In particular, people who own guns but who also think it would be reasonable to regulate them more heavily give that bona fide because they want to make clear that they have skin in the game, that they are not just wanting to take something away from an Other. So, for example, Robert Wright suggests banning detachable magazines and guns that accept more than 6 cartridges at a time -- and notes that he owns such a gun himself. He is suggesting a law that takes away his own property.

Anyway, still curious as to how non-James-Bond handguns are "easy to secure against unauthorized users."

Phoebe said...

PG,

Oh, my intent wasn't to fault you for providing credentials. I get that if only non-gun-owning urbanites (and by Caryatis's definition I count, despite the quasi-rural place I currently live) want gun control, there's no gun control. But I do find in this discussion that without credentials, you can't say anything without being accused of snobbery. When it's like, this issue really isn't like thinking everyone should eat more organic arugula, or listen to music produced in Bushwick, or who knows.

PG said...

I don't know if it's snobbery exactly, so much as an assumption that if you have little personal experience with guns or gun-owners, you're not-knowing-anything-about-it. It's the same response that parents tend to have when the childless bitch about babies' crying on planes: you are affected by this but you have a simplistic idea of what would prevent your being negatively affected.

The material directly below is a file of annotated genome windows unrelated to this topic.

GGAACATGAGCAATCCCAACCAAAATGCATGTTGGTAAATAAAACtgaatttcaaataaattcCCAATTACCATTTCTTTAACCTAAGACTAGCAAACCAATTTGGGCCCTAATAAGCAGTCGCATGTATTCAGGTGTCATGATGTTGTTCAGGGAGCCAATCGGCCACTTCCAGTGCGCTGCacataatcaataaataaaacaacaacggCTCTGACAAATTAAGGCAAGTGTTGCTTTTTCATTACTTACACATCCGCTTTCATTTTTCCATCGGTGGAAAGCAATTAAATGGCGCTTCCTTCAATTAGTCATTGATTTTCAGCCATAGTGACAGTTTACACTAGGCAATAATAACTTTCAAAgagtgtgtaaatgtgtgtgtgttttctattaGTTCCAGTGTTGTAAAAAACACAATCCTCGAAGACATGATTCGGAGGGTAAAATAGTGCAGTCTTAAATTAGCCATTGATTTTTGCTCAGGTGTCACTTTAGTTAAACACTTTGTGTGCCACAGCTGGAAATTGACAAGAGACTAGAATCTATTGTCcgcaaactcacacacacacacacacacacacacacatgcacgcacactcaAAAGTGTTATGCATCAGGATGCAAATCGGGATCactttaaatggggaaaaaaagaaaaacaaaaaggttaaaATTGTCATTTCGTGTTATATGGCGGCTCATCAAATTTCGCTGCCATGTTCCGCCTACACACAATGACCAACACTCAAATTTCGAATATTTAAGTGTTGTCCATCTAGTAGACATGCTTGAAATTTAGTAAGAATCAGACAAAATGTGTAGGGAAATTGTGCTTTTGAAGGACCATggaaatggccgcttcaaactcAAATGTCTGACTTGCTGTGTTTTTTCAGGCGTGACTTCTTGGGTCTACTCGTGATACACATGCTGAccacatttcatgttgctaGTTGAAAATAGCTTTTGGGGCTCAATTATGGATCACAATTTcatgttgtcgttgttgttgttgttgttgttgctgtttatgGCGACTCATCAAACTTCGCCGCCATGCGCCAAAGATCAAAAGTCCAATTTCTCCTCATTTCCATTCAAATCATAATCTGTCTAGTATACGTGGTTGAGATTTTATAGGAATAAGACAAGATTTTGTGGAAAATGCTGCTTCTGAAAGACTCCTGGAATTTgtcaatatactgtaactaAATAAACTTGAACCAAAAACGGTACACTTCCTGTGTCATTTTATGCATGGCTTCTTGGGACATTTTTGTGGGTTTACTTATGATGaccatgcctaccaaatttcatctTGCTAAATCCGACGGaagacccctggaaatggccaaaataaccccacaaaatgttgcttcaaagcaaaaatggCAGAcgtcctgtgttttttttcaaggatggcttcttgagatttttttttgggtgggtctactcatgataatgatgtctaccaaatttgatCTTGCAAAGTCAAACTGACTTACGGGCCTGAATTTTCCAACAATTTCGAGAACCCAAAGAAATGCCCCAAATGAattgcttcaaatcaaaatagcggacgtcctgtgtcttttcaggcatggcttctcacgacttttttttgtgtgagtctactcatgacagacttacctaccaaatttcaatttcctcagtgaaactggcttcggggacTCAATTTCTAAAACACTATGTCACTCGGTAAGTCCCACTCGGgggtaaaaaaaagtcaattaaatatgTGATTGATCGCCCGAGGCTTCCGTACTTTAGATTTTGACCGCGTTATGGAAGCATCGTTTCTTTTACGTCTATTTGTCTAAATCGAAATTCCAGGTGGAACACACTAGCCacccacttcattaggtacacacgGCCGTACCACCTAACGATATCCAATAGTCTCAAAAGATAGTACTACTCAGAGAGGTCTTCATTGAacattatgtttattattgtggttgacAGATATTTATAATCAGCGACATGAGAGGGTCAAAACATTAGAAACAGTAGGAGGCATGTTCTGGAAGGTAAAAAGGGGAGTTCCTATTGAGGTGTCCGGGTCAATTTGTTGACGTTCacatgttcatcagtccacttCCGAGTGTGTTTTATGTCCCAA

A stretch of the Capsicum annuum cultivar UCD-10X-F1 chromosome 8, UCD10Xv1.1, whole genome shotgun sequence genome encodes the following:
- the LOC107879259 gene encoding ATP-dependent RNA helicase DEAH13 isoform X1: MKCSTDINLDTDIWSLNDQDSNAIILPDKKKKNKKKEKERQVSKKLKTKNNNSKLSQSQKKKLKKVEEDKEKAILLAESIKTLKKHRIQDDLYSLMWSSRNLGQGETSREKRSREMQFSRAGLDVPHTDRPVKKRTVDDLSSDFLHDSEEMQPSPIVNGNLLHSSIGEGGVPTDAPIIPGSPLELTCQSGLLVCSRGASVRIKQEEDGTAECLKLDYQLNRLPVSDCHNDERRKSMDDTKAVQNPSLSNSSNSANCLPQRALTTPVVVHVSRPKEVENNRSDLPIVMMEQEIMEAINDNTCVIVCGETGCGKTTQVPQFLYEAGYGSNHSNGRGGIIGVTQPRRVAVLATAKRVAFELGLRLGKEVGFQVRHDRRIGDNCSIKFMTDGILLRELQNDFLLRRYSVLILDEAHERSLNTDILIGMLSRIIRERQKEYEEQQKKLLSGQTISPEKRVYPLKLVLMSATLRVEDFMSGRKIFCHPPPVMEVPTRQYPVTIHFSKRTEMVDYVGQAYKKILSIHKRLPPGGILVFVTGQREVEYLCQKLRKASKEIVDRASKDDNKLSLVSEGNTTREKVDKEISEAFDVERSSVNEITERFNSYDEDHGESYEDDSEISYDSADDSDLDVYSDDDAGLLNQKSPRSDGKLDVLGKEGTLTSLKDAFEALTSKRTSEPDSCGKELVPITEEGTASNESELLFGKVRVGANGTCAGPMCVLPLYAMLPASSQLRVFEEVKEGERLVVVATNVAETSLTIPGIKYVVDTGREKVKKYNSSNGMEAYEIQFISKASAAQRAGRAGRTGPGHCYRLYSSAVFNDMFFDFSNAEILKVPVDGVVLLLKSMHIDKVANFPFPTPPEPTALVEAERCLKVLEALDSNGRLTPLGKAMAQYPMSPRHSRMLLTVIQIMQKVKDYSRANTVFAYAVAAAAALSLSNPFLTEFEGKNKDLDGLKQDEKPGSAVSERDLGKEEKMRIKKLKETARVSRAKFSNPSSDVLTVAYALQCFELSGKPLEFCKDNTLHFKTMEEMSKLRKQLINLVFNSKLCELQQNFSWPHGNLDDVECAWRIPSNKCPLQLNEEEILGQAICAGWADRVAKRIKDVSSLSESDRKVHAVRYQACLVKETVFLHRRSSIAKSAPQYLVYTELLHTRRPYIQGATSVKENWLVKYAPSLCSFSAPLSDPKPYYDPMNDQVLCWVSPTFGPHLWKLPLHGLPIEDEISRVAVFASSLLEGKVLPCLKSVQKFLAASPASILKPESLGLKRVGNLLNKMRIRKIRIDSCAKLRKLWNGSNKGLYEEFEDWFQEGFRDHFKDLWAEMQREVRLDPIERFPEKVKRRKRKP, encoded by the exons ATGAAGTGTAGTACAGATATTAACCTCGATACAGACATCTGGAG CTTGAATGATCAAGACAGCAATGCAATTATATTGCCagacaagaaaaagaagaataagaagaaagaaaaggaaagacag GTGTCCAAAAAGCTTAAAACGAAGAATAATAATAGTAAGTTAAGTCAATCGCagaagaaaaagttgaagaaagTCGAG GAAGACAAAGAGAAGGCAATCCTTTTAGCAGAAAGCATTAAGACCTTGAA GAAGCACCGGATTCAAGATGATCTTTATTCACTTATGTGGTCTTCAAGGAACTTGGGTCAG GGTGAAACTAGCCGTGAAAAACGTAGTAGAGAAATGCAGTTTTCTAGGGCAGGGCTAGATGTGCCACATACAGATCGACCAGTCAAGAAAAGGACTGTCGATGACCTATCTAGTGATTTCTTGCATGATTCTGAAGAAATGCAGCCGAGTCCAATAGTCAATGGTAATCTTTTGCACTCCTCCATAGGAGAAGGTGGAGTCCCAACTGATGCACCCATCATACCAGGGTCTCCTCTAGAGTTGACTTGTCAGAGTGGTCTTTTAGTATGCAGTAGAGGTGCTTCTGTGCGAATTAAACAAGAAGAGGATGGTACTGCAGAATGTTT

PG said...

Also, credentials are useful in questioning dubious-sounding claims like a handgun being "easy to secure against unauthorized users," which may not be as obviously dubious to people unfamiliar with gun ownership and its woes, such as criminals stealing your evidently-not-perfectly-secured handguns.

Phoebe said...

PG,

The credential thing doesn't add up, though, if the idea is that guns as an everyday household item is a societal evil. Were the only people qualified to speak on slavery those whose families owned slaves? After all, they knew most about it. I do see why it's bonus points if one can speak to knowing all about guns and all about pro-gun arguments and yet favor gun control. But there's also a sense in which, to be qualified to speak on this issue, one must not only know about Gun Culture but respect gun ownership. The whole 'we're not trying to take away your guns,' disclaimer, often with an 'after all, we ourselves own guns' added on. That I, for example, respect the individuals who legally own and properly store their guns, but do not respect private gun ownership, puts me effectively outside this debate.

As for your example re: theft, I think city-dwellers are well aware of the phenomenon of unauthorized users of guns.